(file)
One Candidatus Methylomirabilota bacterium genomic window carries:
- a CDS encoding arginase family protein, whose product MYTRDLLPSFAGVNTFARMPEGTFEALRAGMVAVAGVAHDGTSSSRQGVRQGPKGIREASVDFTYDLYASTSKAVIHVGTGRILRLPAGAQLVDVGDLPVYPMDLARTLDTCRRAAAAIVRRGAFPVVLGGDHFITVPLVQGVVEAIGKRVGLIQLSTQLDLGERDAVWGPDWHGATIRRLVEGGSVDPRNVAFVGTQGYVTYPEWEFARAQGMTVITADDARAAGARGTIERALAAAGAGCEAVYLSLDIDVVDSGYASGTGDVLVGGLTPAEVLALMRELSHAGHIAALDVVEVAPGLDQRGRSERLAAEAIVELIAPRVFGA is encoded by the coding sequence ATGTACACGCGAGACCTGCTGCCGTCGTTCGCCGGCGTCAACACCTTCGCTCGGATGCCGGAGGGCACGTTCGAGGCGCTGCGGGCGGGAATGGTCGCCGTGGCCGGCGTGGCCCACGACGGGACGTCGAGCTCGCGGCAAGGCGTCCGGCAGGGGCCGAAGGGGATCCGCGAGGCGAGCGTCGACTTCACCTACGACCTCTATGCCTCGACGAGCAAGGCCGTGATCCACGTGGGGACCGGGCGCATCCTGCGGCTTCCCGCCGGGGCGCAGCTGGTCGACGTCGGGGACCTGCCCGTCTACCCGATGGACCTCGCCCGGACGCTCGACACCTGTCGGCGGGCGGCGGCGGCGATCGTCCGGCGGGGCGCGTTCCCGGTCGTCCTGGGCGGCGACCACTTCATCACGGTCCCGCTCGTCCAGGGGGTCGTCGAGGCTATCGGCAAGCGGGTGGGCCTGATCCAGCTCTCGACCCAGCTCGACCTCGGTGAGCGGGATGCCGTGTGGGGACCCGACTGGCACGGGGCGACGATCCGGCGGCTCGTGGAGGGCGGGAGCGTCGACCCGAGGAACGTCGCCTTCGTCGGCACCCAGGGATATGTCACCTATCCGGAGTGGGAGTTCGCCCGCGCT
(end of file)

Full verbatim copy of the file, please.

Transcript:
One Candidatus Methylomirabilota bacterium genomic window carries:
- a CDS encoding arginase family protein, whose product MYTRDLLPSFAGVNTFARMPEGTFEALRAGMVAVAGVAHDGTSSSRQGVRQGPKGIREASVDFTYDLYASTSKAVIHVGTGRILRLPAGAQLVDVGDLPVYPMDLARTLDTCRRAAAAIVRRGAFPVVLGGDHFITVPLVQGVVEAIGKRVGLIQLSTQLDLGERDAVWGPDWHGATIRRLVEGGSVDPRNVAFVGTQGYVTYPEWEFARAQGMTVITADDARAAGARGTIERALAAAGAGCEAVYLSLDIDVVDSGYASGTGDVLVGGLTPAEVLALMRELSHAGHIAALDVVEVAPGLDQRGRSERLAAEAIVELIAPRVFGA is encoded by the coding sequence ATGTACACGCGAGACCTGCTGCCGTCGTTCGCCGGCGTCAACACCTTCGCTCGGATGCCGGAGGGCACGTTCGAGGCGCTGCGGGCGGGAATGGTCGCCGTGGCCGGCGTGGCCCACGACGGGACGTCGAGCTCGCGGCAAGGCGTCCGGCAGGGGCCGAAGGGGATCCGCGAGGCGAGCGTCGACTTCACCTACGACCTCTATGCCTCGACGAGCAAGGCCGTGATCCACGTGGGGACCGGGCGCATCCTGCGGCTTCCCGCCGGGGCGCAGCTGGTCGACGTCGGGGACCTGCCCGTCTACCCGATGGACCTCGCCCGGACGCTCGACACCTGTCGGCGGGCGGCGGCGGCGATCGTCCGGCGGGGCGCGTTCCCGGTCGTCCTGGGCGGCGACCACTTCATCACGGTCCCGCTCGTCCAGGGGGTCGTCGAGGCTATCGGCAAGCGGGTGGGCCTGATCCAGCTCTCGACCCAGCTCGACCTCGGTGAGCGGGATGCCGTGTGGGGACCCGACTGGCACGGGGCGACGATCCGGCGGCTCGTGGAGGGCGGGAGCGTCGACCCGAGGAACGTCGCCTTCGTCGGCACCCAGGGATATGTCACCTATCCGGAGTGGGAGTTCGCCCGCGCT